cause of death

extermination: exhaustion and disease

perpetrators

Germans

date and place of birth

28.08.1893

Kijewo Królewskie
Chełmno pow., Kuyavia-Pomerania voiv., Poland

presbyter (holy orders)/
ordination

22.06.1919

positions held

1935–1939 — parish priest {parish: Bieruń Stary, St Bartholomew the Apostle}
1931–1935 — vicar {parish: Załęże–Katowice, St Joseph the Worker}
1930–1931 — prefect {Roździeń–Szopienice, Communal Coeducational Junior High School}
1923–1931 — vicar {parish: Szopienice–Roździeń, St Hedwig of Silesia; Katowice}
1919–1923 — vicar {parish: Nowy Bytom, St Paul the Apostle}
1919 — vicar {parish: Marklowice, St Stanislaus the Bishop and Martyr}
1916–1919 — student {Wrocław, philosophy and theology, Department of Theology, University of Wrocław (since 1945), Royal University — Breslau Academy (1816‑1911), Frederic Wilhelm University of Silesia (1911–1945)}
1914 — student {Wrocław, philosophy and theology, Department of Theology, University of Wrocław (since 1945), Royal University — Breslau Academy (1816‑1911), Frederic Wilhelm University of Silesia (1911–1945)}

others related in death

FLORKO Joseph, GRZĄDKA Hippolytus, MAKIELA Theodore Francis, ORGANISZCZAK Vladislav, SZWAJNOCH Steven

murder sites
camps (+ prisoner no)

KL Bergen-Belsen: Till 1944 Bergen‑Belsen was a prisoner‑of‑war camp, in 1944 was changed into a concentration camp, in 1945 in so‑called „death marches” thousands of prisoners from other concentration camps were transferred, approx. 50,000 of them died in Bergen‑Belsen. When the camp on 15.04.1945 was liberated by the British troops c. 13,000 unburied bodies were found together with c. 60,000 inmates, emaciated, starving, without a food or drink for days, suffering from illness and sickness, mainly typhoid. C. 14,000 of them perished in next two months without regaining strength and health. (more on: pl.wikipedia.org [access: 2012.11.23], en.wikipedia.org [access: 2014.03.10])

KL Sachsenhausen: In KL Sachsenhausen concentration camp, set up in the former Olympic village in 07.1936, hundreds of Polish priests were held in 1940, before being transported to KL Dachau. Some of them perished in KL Sachsenhausen. Murderous medical experiments on prisoners were carried out in the camp. In 1942‑4 c. 140 prisoners slaved at manufacturing false British pounds, passports, visas, stamps and other documents. Other prisoners also had to do slave work, for Heinkel aircraft manufacturer, AEG and Siemens among others. On average c. 50,000 prisoners were held at any time. Altogether more than 200,000 inmates were in jailed in KL Sachsenhausen and its branched, out of which tens of thousands perished. Prior to Russian arrival mass evacuation was ordered by the Germans and c. 80,000 prisoners were marched west in so‑called „death marches” to other camps, i.e. KL Mauthausen–Gusen and KL Bergen–Belsen. The camp got liberated on 22.04.1945. After end of armed hostilities Germans set up there secret camp for German prisoners and „suspicious” Russian soldiers. (more on: en.wikipedia.org [access: 2018.11.18])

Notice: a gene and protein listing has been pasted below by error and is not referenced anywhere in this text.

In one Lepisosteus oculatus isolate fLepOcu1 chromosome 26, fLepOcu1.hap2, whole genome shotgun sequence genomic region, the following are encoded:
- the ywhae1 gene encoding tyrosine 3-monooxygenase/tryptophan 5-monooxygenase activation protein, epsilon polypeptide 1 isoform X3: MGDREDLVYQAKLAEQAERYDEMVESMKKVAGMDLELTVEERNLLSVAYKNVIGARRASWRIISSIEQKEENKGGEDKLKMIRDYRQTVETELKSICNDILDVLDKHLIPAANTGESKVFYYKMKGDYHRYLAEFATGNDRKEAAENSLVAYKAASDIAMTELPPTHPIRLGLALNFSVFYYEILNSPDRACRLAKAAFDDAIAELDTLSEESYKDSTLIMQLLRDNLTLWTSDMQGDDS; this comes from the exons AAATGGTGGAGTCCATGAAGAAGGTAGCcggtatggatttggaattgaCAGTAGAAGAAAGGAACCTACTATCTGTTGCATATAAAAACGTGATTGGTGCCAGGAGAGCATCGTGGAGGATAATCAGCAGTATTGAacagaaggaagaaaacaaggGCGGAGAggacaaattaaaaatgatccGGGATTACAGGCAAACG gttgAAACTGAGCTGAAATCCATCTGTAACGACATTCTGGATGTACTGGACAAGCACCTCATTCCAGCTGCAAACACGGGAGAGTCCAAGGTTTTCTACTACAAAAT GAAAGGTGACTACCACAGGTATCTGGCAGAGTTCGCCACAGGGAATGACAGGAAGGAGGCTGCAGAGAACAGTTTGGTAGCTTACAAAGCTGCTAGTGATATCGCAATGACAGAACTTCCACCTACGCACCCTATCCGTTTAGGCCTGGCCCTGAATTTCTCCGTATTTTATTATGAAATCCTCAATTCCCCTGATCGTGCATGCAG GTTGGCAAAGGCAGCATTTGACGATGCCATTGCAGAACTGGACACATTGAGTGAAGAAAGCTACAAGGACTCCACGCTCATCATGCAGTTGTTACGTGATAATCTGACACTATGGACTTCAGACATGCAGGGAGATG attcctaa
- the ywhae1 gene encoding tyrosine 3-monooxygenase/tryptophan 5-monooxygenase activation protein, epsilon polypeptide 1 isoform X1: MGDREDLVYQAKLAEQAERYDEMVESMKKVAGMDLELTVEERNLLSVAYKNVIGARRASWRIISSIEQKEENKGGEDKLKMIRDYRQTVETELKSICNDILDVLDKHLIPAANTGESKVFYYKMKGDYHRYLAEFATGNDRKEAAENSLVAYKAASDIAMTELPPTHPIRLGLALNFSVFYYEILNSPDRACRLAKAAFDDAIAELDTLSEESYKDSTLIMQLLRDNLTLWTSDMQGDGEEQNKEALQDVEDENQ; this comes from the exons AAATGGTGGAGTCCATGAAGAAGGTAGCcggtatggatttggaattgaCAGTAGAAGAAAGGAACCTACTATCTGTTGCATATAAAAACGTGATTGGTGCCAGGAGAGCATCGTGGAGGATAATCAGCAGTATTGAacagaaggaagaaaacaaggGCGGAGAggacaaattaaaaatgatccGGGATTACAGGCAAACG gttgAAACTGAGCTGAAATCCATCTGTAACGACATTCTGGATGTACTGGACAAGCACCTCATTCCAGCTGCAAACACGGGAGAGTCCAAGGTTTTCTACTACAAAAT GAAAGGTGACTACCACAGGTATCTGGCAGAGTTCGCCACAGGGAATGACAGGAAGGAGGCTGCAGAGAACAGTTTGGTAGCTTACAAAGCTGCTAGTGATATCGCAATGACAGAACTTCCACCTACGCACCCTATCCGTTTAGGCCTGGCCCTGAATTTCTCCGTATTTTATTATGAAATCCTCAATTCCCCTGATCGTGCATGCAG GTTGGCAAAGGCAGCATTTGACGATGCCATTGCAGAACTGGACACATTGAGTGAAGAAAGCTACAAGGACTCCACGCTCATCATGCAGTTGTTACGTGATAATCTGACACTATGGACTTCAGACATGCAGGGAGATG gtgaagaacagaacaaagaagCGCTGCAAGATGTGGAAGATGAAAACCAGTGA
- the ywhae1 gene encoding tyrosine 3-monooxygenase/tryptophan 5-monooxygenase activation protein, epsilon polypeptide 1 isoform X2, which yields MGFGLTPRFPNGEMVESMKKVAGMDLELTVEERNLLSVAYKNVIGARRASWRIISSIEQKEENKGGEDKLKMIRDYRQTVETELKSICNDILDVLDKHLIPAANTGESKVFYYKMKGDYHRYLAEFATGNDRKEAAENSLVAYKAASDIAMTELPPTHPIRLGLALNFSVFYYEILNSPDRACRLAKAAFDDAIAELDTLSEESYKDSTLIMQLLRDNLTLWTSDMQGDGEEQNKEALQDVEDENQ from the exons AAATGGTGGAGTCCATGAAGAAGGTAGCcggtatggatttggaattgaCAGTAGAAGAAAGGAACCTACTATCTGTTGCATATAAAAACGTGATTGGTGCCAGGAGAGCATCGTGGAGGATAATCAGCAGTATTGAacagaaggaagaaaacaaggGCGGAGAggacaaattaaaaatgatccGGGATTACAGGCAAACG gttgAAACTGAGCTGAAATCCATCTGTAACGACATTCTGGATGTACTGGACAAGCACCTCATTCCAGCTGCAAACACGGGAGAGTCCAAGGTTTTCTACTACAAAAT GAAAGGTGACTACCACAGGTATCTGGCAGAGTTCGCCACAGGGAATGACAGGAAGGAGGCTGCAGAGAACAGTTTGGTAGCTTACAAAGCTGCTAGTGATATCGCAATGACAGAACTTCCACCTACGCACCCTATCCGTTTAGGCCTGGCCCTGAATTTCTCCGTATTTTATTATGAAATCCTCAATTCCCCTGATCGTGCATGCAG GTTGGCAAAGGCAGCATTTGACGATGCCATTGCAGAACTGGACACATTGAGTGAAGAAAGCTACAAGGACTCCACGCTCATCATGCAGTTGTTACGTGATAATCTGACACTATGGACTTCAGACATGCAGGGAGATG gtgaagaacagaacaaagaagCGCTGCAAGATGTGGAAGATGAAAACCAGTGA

KL Auschwitz (prisoner no: 188074): German KL Auschwitz concentration camp (Germ. Konzentrationslager) and death camp (Germ. Vernichtungslager) camp was set up by Germans around 27.01.1940 n. Oświęcim, on the German territory (initially in Germ. Provinz Schlesien — Silesia Province; and from 1941 Germ. Provinz Oberschlesien — Upper Silesia Province). Initially mainly Poles were interned. From 1942 it became the centre for holocaust of European Jews. Part of the KL Auschwitz concentration camps’ complex was death camp (Germ. Vernichtungslager) KL Auschwitz II Birkenau, located not far away from the main camp. There Germans murder possibly in excess of million people, mainly Jews, in gas chambers. Altogether In excess of 400 priests and religious went through the KL Auschwitz, approx. 40% of which were murdered (mainly Poles). (more on: en.auschwitz.org.pl [access: 2012.11.23], www.meczennicy.pelplin.pl [access: 2013.07.06])